Over the last few years, an array of prominent Saudi intellectuals have come to call the UAE their home. As the midway point between the West and the East, the magnetic draw of the Emirates is understandable; it has become a cultural oasis for those who are intellectually hungry.
For instance, Abdul Rahman al Rashid currently presides over Al Arabiya in Dubai Media City as its general manager. Prior to his appointment by Sheikh Waleed Al Ibrahim of Saudi Arabia, he was known as the editor of the most-recognised Arabic newspaper, the London-based Asharq Al Awsat. The newspaper’s popularity was high during his era and he continues to publish widely read and influential pieces.
The Saudi columnist Dr Sulaiman al Hattlan is also a Dubai resident, as he was appointed in 2008 as the chief executive officer of the Arab Strategy Forum, which is akin to a Davos for social development in the Arab world. The institution’s Arab Knowledge Report 2009 is one of the few locally produced studies that examines the challenges of building knowledge-based economies in the region.
Dr al Hattlan also hosts Gulf Talks, a weekly talk show on the US-government sponsored Al Hurra news channel that examines the most important political and social issues in the Gulf. Although Al Hurra is widely regarded as having failed in its goal of providing an American perspective on global news to the region, Gulf Talks is known more than any other show to host controversial guests and free thinkers.
Additionally, Al Hurra airs Mosawaat or Equality, which is presented by the Saudi Arabian journalist Nadine al Budair. It discusses women’s rights in the Gulf and the Arab world, including taboo issues that many state-funded channels would shy away from tackling. Ms al Budair is also most recently known for a controversial article in which she called for women to be allowed the right to take multiple husbands.
Also in broadcast media is the presenter Turki al Dakhil, who has become as much a household name in the UAE as he is in Saudi Arabia. Mr al Dakhil presented a radio programme in Jeddah prior to moving to the UAE, where guests would call and air their grievances. It is widely believed that King Abdullah of Saudi Arabia was among the listeners of that extremely popular show. Today, Mr al Dakhil presents Ida’at, a courageous weekly debate programme on Al Arabiya that focuses on Gulf thinkers and intellectuals.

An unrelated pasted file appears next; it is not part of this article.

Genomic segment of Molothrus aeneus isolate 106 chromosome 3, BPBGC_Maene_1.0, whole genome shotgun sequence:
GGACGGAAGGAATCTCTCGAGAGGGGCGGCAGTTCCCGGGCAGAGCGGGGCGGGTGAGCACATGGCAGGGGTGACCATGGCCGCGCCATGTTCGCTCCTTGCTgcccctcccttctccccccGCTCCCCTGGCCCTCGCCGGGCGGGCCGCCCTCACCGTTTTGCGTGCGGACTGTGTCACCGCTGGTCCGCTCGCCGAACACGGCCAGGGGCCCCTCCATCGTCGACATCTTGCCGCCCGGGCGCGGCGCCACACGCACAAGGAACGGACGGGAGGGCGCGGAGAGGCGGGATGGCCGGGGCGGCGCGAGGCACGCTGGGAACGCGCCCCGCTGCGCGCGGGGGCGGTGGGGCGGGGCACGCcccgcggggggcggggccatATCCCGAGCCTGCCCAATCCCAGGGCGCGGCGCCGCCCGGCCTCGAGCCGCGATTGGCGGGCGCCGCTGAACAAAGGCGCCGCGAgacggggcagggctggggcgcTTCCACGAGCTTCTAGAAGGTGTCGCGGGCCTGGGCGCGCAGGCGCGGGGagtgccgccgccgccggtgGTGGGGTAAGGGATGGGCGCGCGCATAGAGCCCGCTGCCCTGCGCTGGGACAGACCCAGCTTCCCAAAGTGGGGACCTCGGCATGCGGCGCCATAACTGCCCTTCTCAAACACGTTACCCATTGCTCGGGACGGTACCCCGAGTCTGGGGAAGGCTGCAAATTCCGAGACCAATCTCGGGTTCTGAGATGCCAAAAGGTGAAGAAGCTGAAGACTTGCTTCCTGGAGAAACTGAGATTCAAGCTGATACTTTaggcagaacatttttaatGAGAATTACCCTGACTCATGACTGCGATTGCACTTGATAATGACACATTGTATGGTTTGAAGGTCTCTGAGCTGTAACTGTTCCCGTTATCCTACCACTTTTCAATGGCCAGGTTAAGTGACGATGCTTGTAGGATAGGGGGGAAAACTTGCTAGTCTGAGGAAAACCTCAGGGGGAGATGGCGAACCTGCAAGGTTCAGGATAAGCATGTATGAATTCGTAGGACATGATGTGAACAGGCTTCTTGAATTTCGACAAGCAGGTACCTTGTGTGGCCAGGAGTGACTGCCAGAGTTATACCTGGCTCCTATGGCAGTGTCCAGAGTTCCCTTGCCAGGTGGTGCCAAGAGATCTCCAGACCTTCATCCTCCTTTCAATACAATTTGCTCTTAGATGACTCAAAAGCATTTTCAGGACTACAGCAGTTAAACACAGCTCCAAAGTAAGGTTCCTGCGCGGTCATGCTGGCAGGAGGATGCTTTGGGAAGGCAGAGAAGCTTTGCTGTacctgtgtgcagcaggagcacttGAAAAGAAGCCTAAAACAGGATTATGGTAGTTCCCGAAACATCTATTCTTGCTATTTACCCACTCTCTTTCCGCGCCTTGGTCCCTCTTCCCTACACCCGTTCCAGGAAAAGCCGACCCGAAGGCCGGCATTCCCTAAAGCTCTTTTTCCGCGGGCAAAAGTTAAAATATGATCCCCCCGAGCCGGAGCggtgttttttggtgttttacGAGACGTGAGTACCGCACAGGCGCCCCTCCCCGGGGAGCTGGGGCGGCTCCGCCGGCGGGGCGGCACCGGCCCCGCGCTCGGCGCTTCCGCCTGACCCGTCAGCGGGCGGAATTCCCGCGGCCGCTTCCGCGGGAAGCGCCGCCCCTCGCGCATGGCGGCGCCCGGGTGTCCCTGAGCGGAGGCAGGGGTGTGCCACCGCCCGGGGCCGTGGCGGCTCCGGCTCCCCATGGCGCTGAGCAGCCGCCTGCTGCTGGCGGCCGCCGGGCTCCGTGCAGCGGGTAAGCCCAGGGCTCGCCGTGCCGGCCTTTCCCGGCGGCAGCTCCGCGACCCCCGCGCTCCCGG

And although this is mere speculation on my part, it may be likely that the newly announced Fox News Arabic channel will be based in the UAE. Prince Al Waleed bin Talal, the channel’s main backer, met Rupert Murdoch during the Abu Dhabi Media Summit in March this year, where it was announced that NewsCorp, which owns the news channel, would base its regional operations in the UAE capital.
The channel will be headed by Jamal Khashoggi, a veteran Saudi journalist who is known for interviewing Osama bin Laden and his former post as editor-in-chief of Al Watan, the most influential newspaper in Saudi Arabia.
Also in the UAE resides Mansour al Nogaidan, the Saudi columnist behind Losing my Jihadism, a Washington Post article that I consider to be the most important column written about reform in Islam in the past decade.
Other noted Saudi voices on the Emirates scene include Dawood al Shiryan, a veteran journalist who presented the hugely successful Al Maqal, or The Article, on Dubai TV, as well as Dr Ismael Mohammed al Bishri, who previously held the title of chancellor of Sharjah University and who today serves as an appointed member of the Saudi Shura Council. Saudi researchers also occupy the halls of the Dubai School of Government: Dr Khalid al Yahya is a professor of public management and political economy, and Dr May al Dabbagh specialises in gender, social and cross-cultural psychology.
What makes the UAE experience feel like home to many of our neighbours from Saudi Arabia is that popular culture and official channels have both embraced them. It is not uncommon to walk into the majlis of a sheikh, minister or businessman and encounter these individuals, who have been invited, feted and honoured for their insights and intellect.
UAE society has both enriched these personalities and has been enriched by their presence. The media and academic platforms of the Emirates allows the moderate and informed voices of these Saudi intellectuals to reach not only the corners of the Arab world but also extend beyond our region.
Like other non-Emiratis, these individuals choose to be here because of the encouraging, fair and merit-based social environment that exists in the UAE. It is an environment that we need not only protect, but also to nourish and nurture.
*This article first appeared in The National on Sunday 18th July 2010